Figure 2

Location and population size of study sites included in PertussisChina study.

Study population

In 2019, Yiwu had a permanent population of 821 000 (47 000 were children under 5 years of age) served by 24 healthcare facilities (ie, three tertiary care, four secondary care and 17 primary care hospitals). Most hospital admissions (≥80% of the total number) occurred in the three large tertiary hospitals, including a children’s hospital and two general hospitals; meanwhile, Yongcheng had a permanent population of 1 411 000 (94 000 were children under 5 years of age) served by 41 healthcare facilities (ie, five secondary care and 36 primary care hospitals). Most hospital admissions occurred in the five large secondary care hospitals, including four general hospitals and a maternal and paediatric hospital. In total, the two sites cover a total of 2.23 million permanent population in the study area.

Study overview and design

In order to achieve our study objectives, we will conduct the following study activities at the two sites from June 2021 through May 2022, including, (1) a Healthcare Utilisation and Attitudes Survey (HUAS) and a census data updating to define study population (ie, incidence denominator), so as to set up a sampling frame for the case–control study and selecting participating hospitals (ie, SH) for case registry and case recruitment; (2) the case–control study to acquire the prevalence of B. pertussis infection among suspected pertussis cases and healthy controls, as well as the calculation of population attributable fraction (AF) indicating the proportion of cases that can be prevented if B. pertussis was totally removed from the population and (3) case registry and the retrieval of electronic medical records (EMRs) from HIS to provide and validate the total number of suspected pertussis case patient (chronic/persistent cough) encountered in the SHs (ie, incidence numerator) (figure 3).

Figure 3

Flow diagram of major study activities. EMRs, electronic medical records.

Defining and calibrating study population

Census data updating

Population census data at the two sites will be collected and updated during the study period. Population census is conducted every 10 years in China and the nearest one is in 2020. However, an intermittent survey of 1% sampling of the total population would be performed to update population census data every year between the two censuses. We will retain the up-to-date population data from the National Bureau of Statistics. Moreover, the population birth, mortality and population migration are recorded by the local government. We will also contact the local health bureau quarterly to access these data to give a precise estimation of population size in the two sites.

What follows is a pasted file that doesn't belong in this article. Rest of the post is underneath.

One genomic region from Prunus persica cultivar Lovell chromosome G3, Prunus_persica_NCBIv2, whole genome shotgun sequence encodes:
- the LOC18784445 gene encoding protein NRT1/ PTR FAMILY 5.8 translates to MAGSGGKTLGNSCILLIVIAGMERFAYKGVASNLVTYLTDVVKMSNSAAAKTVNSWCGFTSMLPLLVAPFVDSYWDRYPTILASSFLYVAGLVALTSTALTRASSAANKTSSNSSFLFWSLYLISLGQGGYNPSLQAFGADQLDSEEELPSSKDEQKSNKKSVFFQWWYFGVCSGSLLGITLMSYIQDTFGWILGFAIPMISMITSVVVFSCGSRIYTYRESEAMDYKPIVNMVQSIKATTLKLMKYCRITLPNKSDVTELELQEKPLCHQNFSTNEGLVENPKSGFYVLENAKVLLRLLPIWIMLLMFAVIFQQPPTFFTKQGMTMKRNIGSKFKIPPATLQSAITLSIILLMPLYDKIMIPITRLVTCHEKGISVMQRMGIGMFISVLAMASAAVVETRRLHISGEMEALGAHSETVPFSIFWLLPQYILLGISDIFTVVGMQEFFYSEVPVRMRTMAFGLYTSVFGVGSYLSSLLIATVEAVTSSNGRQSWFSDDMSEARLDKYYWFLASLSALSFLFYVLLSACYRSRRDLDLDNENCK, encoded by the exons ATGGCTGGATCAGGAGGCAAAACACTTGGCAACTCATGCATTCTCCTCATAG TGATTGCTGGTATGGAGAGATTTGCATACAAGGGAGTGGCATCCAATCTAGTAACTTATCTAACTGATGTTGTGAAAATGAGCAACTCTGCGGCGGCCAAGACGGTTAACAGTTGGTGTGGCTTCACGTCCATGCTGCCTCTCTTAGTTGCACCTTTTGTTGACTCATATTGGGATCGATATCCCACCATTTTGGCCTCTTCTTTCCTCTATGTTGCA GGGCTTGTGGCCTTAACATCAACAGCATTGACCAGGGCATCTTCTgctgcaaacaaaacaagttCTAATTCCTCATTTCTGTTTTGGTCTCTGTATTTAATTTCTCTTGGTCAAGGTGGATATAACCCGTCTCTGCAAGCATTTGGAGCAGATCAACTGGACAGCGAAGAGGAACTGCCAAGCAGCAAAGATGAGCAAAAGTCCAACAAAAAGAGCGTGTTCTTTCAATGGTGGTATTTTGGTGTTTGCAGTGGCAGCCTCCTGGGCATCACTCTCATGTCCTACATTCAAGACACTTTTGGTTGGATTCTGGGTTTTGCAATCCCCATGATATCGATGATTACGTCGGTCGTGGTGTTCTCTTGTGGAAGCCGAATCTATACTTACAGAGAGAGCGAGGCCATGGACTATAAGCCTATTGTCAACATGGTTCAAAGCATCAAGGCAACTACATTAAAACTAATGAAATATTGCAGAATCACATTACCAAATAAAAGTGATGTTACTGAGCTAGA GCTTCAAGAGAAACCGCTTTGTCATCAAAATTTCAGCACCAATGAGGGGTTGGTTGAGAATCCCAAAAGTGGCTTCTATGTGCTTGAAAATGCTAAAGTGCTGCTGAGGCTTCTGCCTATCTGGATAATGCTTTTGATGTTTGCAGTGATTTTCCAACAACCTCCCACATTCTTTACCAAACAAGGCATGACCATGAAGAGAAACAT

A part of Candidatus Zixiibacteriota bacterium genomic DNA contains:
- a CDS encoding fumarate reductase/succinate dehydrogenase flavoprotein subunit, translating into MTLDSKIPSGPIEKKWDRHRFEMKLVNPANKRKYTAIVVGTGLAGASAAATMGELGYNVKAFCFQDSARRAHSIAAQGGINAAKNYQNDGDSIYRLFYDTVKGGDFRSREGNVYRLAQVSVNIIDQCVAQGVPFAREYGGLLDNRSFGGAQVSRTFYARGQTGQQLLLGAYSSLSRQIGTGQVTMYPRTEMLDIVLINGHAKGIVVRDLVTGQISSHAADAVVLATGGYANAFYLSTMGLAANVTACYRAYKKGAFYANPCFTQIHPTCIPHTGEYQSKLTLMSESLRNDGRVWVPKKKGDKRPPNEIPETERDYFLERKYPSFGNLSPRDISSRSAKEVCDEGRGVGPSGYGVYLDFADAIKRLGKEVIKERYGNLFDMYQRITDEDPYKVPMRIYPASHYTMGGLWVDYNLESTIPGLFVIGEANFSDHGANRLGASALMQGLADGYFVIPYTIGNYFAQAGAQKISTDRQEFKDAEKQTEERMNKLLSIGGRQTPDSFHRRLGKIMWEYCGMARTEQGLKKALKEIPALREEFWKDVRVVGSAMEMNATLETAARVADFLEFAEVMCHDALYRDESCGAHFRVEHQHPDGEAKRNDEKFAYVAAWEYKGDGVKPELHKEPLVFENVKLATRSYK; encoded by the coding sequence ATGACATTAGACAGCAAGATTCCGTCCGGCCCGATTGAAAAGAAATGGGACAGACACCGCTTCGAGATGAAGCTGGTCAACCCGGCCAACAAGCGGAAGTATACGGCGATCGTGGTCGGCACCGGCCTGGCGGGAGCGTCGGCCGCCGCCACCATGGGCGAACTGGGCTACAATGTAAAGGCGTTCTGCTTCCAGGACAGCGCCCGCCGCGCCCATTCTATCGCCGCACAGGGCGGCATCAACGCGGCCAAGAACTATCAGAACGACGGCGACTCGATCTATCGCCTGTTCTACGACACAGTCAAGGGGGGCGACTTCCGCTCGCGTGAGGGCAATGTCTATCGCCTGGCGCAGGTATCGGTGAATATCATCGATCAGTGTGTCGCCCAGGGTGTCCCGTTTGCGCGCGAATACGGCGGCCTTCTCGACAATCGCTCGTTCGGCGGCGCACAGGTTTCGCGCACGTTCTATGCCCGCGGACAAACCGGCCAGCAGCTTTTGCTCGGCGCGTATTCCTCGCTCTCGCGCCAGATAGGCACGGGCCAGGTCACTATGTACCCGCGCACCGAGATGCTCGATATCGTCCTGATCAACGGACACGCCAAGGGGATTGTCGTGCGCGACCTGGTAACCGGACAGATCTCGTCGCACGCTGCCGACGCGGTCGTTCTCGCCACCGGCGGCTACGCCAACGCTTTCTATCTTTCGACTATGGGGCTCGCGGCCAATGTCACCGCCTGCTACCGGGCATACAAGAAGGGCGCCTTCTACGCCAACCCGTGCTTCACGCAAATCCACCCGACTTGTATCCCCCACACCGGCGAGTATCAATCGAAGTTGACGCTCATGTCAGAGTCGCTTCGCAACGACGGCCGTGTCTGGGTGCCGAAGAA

Healthcare utilisation and attitudes Surveys (HUAS)

HUAS will be conducted prior to recruiting cases and controls at the two sites, which will serve three purposes, (1) to set up a sampling frame for the case–control study; (2) to select SHs in which prospective enrolment of cases will be conducted and (3) to provide estimates of the population coverage for our SHs and healthcare seeking behaviour weights applied in estimating pertussis incidence in community.

In summary, a population-based cross-sectional study, with an age-stratified sample of 3000 children aged 0–59 months and 6000 adolescents/adults aged≥5 years, will be conducted in the community of the two sites. The sample size was calculated based on: (i) for children, a monthly prevalence of cough illness, π=1% (estimated from the reported incidence of lower respiratory tract infection of 0.15 per child year,26 allowable error (δ=0.5%), significant level (α=0.05) and design effect (deff=2); (ii) and for adolescents/adults, a monthly prevalence of cough illness, π=3.3%,27 allowable error (δ=0.66%), significant level (α=0.05) and design effect (deff=2).

A complex sampling method will be used to select survey respondents as follows. First, a probability proportionate to size sampling will be used to randomly select 50 clusters (eg, communities or villages) in the site’s administrative regions. At the second sampling stage in selected communities, quota sampling will be used to recruit interviewee. The quota required in each age stratum was calculated based on the age distribution of the population in the sites and the number of surveys allocated to each cluster. Trained work staff will go to the selected communities to conduct face-to-face surveys at several locations (residential areas, kindergartens and children’s vaccination clinics) Monday to Sunday during daytime in the study period. All residents living in the communities or villages for at least half a year prior to survey are eligible for and invited to participate in the interview. After the quota required in each age group is complete, the interviews will stop.

The following questions (online supplemental tables 1 and 2) are asked to respondents, (1) the occurrence and length of cough illness in the previous month prior to survey, (2) healthcare-seeking behaviour regarding the self-reported cough illness for the most recent episodes and the sources of healthcare facilities and (3) the willingness to seek healthcare and where would they choose to visit for an assumptive cough illness.